What is seen as a healthy boundary in one country or culture may be misunderstood or feared in another culture. Actions interpreted as boundary violations by white people in the United States may be common customs in Native American circles. U.S. citizens, with their easy familiarity, may unwittingly violate boundaries in other more formal countries by practices common within our own borders.
Boundaries, to some extent, are influenced by the values of the culture in which we live. When we interact with other cultures, it’s important to be sensitive to these differences and to remember that each side may unwittingly cross a boundary not from malice but from ignorance.
“Have you ever had an abortion?”
Violations of intrusion occur when a physical or emotional boundary is breached. Incest is a violation of intrusion. Other violations of intrusion include inappropriate personal questions, inappropriate touching, and attempting to control how another thinks, believes, or feels.
“Adults also need to be touched.”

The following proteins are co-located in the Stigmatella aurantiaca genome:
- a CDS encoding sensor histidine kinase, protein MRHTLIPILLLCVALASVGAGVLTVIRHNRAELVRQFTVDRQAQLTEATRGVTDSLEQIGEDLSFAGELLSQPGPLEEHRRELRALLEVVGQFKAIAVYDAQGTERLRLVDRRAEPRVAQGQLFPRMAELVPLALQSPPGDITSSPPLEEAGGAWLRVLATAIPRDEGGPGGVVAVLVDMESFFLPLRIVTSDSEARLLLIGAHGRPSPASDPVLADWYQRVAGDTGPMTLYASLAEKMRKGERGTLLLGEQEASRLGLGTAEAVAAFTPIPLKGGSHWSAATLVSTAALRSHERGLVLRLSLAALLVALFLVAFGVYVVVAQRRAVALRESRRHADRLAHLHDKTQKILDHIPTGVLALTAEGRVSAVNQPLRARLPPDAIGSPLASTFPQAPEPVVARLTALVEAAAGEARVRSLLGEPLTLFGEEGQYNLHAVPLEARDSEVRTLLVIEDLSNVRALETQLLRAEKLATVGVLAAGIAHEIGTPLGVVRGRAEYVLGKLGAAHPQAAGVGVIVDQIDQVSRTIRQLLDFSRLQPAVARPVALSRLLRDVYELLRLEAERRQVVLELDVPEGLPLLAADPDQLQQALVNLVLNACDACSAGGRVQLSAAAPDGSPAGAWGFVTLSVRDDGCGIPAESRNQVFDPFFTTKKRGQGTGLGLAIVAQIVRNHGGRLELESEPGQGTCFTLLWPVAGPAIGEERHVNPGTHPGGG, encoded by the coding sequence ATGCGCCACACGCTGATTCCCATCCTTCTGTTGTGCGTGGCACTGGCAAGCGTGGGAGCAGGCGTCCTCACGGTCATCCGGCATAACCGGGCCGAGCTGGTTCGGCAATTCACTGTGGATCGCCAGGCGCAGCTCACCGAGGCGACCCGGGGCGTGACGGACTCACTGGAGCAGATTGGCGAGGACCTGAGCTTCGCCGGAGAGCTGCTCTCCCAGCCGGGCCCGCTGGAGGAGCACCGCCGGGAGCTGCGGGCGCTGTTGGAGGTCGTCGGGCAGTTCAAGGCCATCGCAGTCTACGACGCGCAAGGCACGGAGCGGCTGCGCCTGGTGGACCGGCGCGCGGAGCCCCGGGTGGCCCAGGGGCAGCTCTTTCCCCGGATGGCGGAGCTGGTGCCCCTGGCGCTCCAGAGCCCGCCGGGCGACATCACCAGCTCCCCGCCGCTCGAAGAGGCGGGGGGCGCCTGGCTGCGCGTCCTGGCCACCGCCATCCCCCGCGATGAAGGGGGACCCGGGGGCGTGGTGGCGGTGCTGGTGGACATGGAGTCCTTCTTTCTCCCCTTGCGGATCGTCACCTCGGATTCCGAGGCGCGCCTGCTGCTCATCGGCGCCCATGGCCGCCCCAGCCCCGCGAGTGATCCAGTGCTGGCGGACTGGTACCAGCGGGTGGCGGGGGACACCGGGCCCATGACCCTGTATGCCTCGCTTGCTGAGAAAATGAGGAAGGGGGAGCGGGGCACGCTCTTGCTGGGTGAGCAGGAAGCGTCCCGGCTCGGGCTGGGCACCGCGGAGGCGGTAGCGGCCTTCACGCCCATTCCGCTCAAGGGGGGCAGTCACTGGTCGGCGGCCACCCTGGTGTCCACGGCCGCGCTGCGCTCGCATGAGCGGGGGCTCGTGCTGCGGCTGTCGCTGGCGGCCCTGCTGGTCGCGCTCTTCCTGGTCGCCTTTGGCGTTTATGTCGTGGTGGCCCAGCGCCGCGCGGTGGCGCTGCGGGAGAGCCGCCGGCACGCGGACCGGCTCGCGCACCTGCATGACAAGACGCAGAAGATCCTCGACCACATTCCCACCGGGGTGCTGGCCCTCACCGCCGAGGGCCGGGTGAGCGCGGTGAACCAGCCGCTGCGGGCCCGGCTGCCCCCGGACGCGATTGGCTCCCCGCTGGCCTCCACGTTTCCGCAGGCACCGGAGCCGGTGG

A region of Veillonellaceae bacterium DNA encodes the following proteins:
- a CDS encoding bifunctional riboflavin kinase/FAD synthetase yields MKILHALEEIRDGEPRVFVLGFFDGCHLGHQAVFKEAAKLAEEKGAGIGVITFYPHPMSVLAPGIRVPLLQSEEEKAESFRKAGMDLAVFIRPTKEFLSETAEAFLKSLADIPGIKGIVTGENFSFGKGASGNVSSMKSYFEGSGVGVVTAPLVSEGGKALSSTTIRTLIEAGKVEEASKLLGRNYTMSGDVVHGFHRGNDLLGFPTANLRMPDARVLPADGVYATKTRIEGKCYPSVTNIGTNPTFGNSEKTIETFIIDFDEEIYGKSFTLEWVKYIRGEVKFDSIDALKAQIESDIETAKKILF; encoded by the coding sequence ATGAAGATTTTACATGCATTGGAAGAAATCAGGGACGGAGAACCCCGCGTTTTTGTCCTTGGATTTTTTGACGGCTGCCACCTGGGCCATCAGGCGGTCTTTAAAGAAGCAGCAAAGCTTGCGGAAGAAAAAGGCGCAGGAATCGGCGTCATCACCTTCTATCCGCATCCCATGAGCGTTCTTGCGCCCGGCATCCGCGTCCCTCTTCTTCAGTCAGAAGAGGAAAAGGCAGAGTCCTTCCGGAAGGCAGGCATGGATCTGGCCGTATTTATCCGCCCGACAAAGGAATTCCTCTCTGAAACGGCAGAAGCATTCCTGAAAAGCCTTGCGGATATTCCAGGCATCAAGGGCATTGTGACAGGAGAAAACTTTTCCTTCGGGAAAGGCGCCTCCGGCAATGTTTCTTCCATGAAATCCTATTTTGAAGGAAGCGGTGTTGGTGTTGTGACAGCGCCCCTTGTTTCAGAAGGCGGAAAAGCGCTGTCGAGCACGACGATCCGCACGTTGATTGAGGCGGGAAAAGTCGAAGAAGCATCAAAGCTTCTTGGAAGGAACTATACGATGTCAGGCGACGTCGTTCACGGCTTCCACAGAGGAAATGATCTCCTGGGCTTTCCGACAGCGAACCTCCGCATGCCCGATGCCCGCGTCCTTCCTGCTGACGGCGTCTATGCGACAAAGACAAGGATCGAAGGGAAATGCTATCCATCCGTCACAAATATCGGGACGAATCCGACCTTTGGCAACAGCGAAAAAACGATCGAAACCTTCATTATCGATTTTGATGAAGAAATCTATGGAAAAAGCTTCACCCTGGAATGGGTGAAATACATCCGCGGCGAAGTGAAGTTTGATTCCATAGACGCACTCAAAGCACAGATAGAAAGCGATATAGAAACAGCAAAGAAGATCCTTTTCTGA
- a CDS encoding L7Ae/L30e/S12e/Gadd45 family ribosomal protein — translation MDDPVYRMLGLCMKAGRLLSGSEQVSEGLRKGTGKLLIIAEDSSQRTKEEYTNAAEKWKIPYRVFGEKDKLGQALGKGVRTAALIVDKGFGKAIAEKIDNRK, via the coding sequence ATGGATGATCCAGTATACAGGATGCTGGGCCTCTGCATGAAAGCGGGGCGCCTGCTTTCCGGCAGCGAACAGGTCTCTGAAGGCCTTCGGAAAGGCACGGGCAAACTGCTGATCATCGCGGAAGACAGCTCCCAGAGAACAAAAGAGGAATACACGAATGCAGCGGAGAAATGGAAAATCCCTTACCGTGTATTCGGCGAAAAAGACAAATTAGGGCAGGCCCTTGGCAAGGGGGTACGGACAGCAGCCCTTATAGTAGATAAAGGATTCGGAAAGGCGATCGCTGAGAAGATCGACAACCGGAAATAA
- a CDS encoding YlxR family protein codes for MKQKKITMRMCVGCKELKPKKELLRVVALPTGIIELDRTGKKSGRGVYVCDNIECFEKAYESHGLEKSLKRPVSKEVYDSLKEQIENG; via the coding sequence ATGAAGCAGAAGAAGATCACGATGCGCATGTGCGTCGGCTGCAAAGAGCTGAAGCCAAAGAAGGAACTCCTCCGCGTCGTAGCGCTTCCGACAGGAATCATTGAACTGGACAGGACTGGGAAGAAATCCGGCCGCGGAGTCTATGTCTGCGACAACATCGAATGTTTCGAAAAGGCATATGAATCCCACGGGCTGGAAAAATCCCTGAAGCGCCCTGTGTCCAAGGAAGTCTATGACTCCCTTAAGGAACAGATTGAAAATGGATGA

Violations of distance occur when intimacy is less than what is appropriate to the relationship when someone from whom one has a right to expect closeness is excessively removed or cut off. If closeness is an appropriate part of a relationship and it does not occur, the relationship has too much distance. Again, context is the key that defines the violation.
Enmeshment Is Not Intimacy
There’s a big difference between enmeshment and intimacy. Enmeshment may feel like intimacy, but it is not. Intimacy comes from knowing each other very well, accepting shortcomings and differences, and loving each other anyway. Enmeshment is attempting to feel and think as if you were the same person. Since quite a bit of one’s uniqueness is missed this way, neither person can really be known, a very different experience from intimacy.
Enmeshment – You are Me
When a couple becomes enmeshed, that is, when the individualities of each partner are sacrificed to the relationship, the individuals and the partnership suffer. If childhood is used for survival, then little energy is left to develop a separate sense of self. It’s likely, then, that a person who had to spend childhood surviving would enter marriage as an incomplete person. She’d be vulnerable to absorbing her mate’s perspectives, ideas, and attitudes and taking them as her own.
“Enmeshment, remember, may feel close, but it isn’t. Enmeshment means someone’s individuality is being squashed. An enmeshed person is not known.”
Your Physical Boundaries